Tendonitis is an irritated or inflamed tendon. It can develop in many places in the body, but is most common in the shoulders, elbows, wrists, knees and heels. The condition often gets better with rest, but treatment may be needed if the pain persists.
What is tendonitis?
Tendonitis (also called tendinitis) describes an inflamed and painful tendon. Tendons are the bands of tissue that attach muscles to bones and help you move.
Tendon conditions can be acute (sudden-onset), such as those caused by a sports injury, or chronic (longer term), when a tendon gradually deteriorates, usually due to overuse or repetition. The terms ‘tendinopathy’ and ‘tendinosis’ describe chronic tendon conditions.
The main symptoms of tendonitis are pain and tenderness in the affected tendon, which is often worse when you move it.
Other symptoms can include:
- a grating sensation as the tendon moves
- a lump on the tendon
- weakness in the affected area
If you have symptoms of tendonitis that don’t get better after a few days’ rest, you should seek medical attention.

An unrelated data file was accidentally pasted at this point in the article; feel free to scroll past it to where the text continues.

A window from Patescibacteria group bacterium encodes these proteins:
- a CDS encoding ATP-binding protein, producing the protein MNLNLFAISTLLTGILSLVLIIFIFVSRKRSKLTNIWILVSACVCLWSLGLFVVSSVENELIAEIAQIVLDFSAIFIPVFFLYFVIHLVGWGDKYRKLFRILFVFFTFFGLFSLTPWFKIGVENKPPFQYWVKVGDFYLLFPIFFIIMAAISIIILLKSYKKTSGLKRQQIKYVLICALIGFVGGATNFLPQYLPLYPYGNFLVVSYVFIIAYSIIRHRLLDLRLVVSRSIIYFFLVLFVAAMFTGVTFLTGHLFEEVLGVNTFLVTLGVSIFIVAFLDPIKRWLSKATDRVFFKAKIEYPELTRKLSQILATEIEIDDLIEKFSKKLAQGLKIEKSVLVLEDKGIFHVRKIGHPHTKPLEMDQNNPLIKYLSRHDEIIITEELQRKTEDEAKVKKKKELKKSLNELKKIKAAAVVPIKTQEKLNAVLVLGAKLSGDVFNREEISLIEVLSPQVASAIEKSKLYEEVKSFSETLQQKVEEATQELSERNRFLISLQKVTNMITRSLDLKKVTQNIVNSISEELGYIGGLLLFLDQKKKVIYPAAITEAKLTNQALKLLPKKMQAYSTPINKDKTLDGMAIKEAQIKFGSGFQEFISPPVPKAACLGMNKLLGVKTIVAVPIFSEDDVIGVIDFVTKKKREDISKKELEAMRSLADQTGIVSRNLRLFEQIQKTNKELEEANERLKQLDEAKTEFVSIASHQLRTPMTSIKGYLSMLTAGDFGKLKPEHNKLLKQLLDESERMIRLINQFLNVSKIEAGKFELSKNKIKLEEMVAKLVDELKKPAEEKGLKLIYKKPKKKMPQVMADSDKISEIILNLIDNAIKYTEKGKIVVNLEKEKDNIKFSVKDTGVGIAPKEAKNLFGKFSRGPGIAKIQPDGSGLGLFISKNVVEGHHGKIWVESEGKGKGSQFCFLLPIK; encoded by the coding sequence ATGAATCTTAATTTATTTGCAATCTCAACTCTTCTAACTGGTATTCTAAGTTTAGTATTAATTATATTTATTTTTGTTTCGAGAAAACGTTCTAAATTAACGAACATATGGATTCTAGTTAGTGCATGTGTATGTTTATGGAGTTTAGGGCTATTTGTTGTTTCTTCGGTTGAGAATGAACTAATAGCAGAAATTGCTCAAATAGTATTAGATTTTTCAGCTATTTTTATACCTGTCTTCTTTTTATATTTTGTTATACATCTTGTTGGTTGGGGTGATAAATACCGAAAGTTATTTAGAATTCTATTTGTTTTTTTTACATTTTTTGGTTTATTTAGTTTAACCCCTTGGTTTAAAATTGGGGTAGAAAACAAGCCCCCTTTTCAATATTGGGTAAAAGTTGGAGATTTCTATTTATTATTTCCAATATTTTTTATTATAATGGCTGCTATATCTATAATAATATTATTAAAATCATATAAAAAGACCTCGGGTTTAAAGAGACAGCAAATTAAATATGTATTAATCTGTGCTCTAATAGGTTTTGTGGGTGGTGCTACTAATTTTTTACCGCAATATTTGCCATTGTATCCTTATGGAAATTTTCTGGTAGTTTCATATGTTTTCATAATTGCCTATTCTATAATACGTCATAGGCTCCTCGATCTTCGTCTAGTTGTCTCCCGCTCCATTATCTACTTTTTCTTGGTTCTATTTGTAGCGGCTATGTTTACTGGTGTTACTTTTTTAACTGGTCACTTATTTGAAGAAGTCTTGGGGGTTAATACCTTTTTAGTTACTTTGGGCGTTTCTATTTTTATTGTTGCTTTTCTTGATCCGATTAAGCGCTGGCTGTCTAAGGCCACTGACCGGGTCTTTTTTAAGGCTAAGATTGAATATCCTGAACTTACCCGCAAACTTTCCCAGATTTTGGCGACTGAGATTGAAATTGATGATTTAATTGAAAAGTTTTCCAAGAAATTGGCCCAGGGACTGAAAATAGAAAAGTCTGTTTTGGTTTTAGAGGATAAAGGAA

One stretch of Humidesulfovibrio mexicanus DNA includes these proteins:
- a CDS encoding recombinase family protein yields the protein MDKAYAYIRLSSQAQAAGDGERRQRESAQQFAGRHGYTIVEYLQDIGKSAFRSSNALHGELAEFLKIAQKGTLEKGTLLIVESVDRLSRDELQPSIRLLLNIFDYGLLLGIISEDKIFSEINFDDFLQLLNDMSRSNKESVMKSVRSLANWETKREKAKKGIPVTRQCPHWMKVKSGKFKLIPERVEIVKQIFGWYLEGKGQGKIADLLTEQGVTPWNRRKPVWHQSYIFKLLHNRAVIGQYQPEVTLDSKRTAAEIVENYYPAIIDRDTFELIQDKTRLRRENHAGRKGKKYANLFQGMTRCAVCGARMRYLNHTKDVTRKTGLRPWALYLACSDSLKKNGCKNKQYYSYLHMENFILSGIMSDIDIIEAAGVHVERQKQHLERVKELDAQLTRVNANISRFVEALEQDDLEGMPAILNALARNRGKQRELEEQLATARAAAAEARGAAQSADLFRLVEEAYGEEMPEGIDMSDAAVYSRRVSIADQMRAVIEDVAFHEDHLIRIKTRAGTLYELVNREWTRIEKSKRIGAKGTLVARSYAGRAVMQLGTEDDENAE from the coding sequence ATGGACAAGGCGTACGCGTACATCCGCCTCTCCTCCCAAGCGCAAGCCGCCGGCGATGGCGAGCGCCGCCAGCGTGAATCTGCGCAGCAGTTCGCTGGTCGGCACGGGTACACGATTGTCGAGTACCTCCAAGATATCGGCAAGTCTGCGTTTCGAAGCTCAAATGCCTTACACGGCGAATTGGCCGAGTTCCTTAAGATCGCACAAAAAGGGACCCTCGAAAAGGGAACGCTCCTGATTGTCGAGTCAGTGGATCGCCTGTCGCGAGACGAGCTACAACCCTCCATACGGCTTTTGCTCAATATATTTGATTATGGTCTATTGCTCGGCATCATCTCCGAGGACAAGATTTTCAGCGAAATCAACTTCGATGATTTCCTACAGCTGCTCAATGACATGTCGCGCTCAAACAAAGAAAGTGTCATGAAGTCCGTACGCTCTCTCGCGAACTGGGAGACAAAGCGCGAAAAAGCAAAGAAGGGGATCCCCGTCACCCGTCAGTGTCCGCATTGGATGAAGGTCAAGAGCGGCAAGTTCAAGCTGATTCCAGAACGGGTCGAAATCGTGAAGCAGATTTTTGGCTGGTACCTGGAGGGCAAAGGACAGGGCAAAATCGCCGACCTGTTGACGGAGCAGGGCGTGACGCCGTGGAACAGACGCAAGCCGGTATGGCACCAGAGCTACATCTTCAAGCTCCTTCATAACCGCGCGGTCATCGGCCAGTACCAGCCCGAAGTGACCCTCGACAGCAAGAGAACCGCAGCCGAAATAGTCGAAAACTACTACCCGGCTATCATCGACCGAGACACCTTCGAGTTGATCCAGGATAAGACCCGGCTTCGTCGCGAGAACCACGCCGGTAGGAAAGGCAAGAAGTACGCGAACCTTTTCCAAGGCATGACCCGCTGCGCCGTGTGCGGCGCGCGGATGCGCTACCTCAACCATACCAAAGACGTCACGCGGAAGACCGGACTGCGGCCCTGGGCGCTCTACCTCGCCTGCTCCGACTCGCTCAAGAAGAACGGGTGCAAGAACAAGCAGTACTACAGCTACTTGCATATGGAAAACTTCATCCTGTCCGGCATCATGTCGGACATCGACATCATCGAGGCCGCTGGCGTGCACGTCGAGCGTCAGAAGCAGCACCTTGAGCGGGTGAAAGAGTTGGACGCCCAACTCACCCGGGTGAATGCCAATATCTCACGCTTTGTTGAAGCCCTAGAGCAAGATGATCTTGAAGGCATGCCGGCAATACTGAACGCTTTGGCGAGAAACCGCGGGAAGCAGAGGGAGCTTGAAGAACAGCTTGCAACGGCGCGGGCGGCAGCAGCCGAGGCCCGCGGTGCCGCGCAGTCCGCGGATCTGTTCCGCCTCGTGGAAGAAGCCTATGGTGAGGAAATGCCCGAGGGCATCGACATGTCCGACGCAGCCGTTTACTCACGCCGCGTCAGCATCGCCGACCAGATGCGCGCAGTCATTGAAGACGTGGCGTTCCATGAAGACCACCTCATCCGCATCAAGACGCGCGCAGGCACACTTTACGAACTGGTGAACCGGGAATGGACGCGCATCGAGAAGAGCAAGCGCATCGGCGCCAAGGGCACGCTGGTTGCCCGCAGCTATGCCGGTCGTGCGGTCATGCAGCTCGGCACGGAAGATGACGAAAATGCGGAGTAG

Diagnosis of tendonitis is usually straightforward. A doctor is likely to examine the affected area and ask about how you injured the tendon. Imaging tests such as x-rays and ultrasounds may also be necessary.
Tendonitis often only lasts a few days, but can last for longer. If you have a sore tendon, it’s important to rest it. You can apply ice packs and take pain killers, and in some cases, using a brace can be helpful.
To prevent swelling, avoid hot baths, heat packs, alcohol and massages for the first few days. When it’s not painful, try to keep moving so the tendon doesn’t become stiff.
Rehabilitation exercises, as suggested by a doctor or physiotherapist, may also help you recover full movement and function.
More involved treatments include shock wave therapy (a physiotherapy technique), and corticosteroid injections to reduce inflammation. In a small number of cases, surgery may be required.
If you’ve had tendonitis before, you can help prevent further injury by making sure you warm up and warm down before and after exercising, learning correct techniques if you play a sport, and strengthening muscles in the affected area.
You may also need an ergonomic assessment of your work space and adjust your chair, keyboard and desktop to help protect your joints and tendons from excessive strain.
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Last reviewed: February 2019